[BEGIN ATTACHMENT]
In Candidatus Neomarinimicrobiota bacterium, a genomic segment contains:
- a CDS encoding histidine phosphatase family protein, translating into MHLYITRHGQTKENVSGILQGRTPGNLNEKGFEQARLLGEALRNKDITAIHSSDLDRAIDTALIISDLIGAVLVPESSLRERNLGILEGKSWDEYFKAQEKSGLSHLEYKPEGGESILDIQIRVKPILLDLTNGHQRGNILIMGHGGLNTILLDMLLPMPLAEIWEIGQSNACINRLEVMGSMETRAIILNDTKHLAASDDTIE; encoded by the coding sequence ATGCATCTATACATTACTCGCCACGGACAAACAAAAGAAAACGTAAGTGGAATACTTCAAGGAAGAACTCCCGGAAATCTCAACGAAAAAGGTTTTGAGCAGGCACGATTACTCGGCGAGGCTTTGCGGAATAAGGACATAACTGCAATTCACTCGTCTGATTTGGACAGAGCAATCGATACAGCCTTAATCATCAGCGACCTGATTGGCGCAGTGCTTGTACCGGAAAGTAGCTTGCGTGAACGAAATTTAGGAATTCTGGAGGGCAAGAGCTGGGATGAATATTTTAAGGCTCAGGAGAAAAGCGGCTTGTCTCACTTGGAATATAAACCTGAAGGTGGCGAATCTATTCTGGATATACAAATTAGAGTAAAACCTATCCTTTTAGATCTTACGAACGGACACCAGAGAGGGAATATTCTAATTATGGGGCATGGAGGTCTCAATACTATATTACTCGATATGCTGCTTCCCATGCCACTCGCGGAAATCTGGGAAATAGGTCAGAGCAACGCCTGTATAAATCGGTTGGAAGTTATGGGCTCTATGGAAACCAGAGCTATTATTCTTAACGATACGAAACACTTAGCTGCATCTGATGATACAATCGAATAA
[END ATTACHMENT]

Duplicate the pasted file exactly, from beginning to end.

In Candidatus Neomarinimicrobiota bacterium, a genomic segment contains:
- a CDS encoding histidine phosphatase family protein, translating into MHLYITRHGQTKENVSGILQGRTPGNLNEKGFEQARLLGEALRNKDITAIHSSDLDRAIDTALIISDLIGAVLVPESSLRERNLGILEGKSWDEYFKAQEKSGLSHLEYKPEGGESILDIQIRVKPILLDLTNGHQRGNILIMGHGGLNTILLDMLLPMPLAEIWEIGQSNACINRLEVMGSMETRAIILNDTKHLAASDDTIE; encoded by the coding sequence ATGCATCTATACATTACTCGCCACGGACAAACAAAAGAAAACGTAAGTGGAATACTTCAAGGAAGAACTCCCGGAAATCTCAACGAAAAAGGTTTTGAGCAGGCACGATTACTCGGCGAGGCTTTGCGGAATAAGGACATAACTGCAATTCACTCGTCTGATTTGGACAGAGCAATCGATACAGCCTTAATCATCAGCGACCTGATTGGCGCAGTGCTTGTACCGGAAAGTAGCTTGCGTGAACGAAATTTAGGAATTCTGGAGGGCAAGAGCTGGGATGAATATTTTAAGGCTCAGGAGAAAAGCGGCTTGTCTCACTTGGAATATAAACCTGAAGGTGGCGAATCTATTCTGGATATACAAATTAGAGTAAAACCTATCCTTTTAGATCTTACGAACGGACACCAGAGAGGGAATATTCTAATTATGGGGCATGGAGGTCTCAATACTATATTACTCGATATGCTGCTTCCCATGCCACTCGCGGAAATCTGGGAAATAGGTCAGAGCAACGCCTGTATAAATCGGTTGGAAGTTATGGGCTCTATGGAAACCAGAGCTATTATTCTTAACGATACGAAACACTTAGCTGCATCTGATGATACAATCGAATAA